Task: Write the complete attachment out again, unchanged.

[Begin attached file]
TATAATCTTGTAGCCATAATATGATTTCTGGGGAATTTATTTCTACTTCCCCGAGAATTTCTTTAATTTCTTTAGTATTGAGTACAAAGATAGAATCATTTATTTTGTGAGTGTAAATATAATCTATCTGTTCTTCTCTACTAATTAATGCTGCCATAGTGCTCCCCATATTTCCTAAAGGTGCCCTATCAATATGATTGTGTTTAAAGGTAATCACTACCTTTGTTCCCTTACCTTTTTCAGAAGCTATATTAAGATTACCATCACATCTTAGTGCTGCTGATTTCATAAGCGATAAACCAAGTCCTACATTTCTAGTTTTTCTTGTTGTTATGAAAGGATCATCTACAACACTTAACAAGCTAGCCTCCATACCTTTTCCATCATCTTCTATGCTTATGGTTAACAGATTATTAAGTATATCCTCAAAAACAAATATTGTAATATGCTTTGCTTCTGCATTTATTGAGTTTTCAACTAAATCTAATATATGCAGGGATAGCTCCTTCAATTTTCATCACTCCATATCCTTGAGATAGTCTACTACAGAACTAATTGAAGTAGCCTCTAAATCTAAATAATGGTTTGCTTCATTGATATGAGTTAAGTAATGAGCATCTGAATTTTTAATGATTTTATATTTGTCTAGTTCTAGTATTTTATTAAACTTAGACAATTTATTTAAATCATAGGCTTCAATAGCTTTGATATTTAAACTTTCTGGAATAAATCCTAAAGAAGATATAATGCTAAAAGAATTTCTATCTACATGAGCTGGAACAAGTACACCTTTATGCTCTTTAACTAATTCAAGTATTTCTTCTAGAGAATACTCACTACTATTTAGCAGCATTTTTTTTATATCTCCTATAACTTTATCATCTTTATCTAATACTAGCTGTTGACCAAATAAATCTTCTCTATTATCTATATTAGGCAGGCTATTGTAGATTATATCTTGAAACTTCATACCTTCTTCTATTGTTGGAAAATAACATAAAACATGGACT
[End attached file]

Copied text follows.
TATAATCTTGTAGCCATAATATGATTTCTGGGGAATTTATTTCTACTTCCCCGAGAATTTCTTTAATTTCTTTAGTATTGAGTACAAAGATAGAATCATTTATTTTGTGAGTGTAAATATAATCTATCTGTTCTTCTCTACTAATTAATGCTGCCATAGTGCTCCCCATATTTCCTAAAGGTGCCCTATCAATATGATTGTGTTTAAAGGTAATCACTACCTTTGTTCCCTTACCTTTTTCAGAAGCTATATTAAGATTACCATCACATCTTAGTGCTGCTGATTTCATAAGCGATAAACCAAGTCCTACATTTCTAGTTTTTCTTGTTGTTATGAAAGGATCATCTACAACACTTAACAAGCTAGCCTCCATACCTTTTCCATCATCTTCTATGCTTATGGTTAACAGATTATTAAGTATATCCTCAAAAACAAATATTGTAATATGCTTTGCTTCTGCATTTATTGAGTTTTCAACTAAATCTAATATATGCAGGGATAGCTCCTTCAATTTTCATCACTCCATATCCTTGAGATAGTCTACTACAGAACTAATTGAAGTAGCCTCTAAATCTAAATAATGGTTTGCTTCATTGATATGAGTTAAGTAATGAGCATCTGAATTTTTAATGATTTTATATTTGTCTAGTTCTAGTATTTTATTAAACTTAGACAATTTATTTAAATCATAGGCTTCAATAGCTTTGATATTTAAACTTTCTGGAATAAATCCTAAAGAAGATATAATGCTAAAAGAATTTCTATCTACATGAGCTGGAACAAGTACACCTTTATGCTCTTTAACTAATTCAAGTATTTCTTCTAGAGAATACTCACTACTATTTAGCAGCATTTTTTTTATATCTCCTATAACTTTATCATCTTTATCTAATACTAGCTGTTGACCAAATAAATCTTCTCTATTATCTATATTAGGCAGGCTATTGTAGATTATATCTTGAAACTTCATACCTTCTTCTATTGTTGGAAAATAACATAAAACATGGACT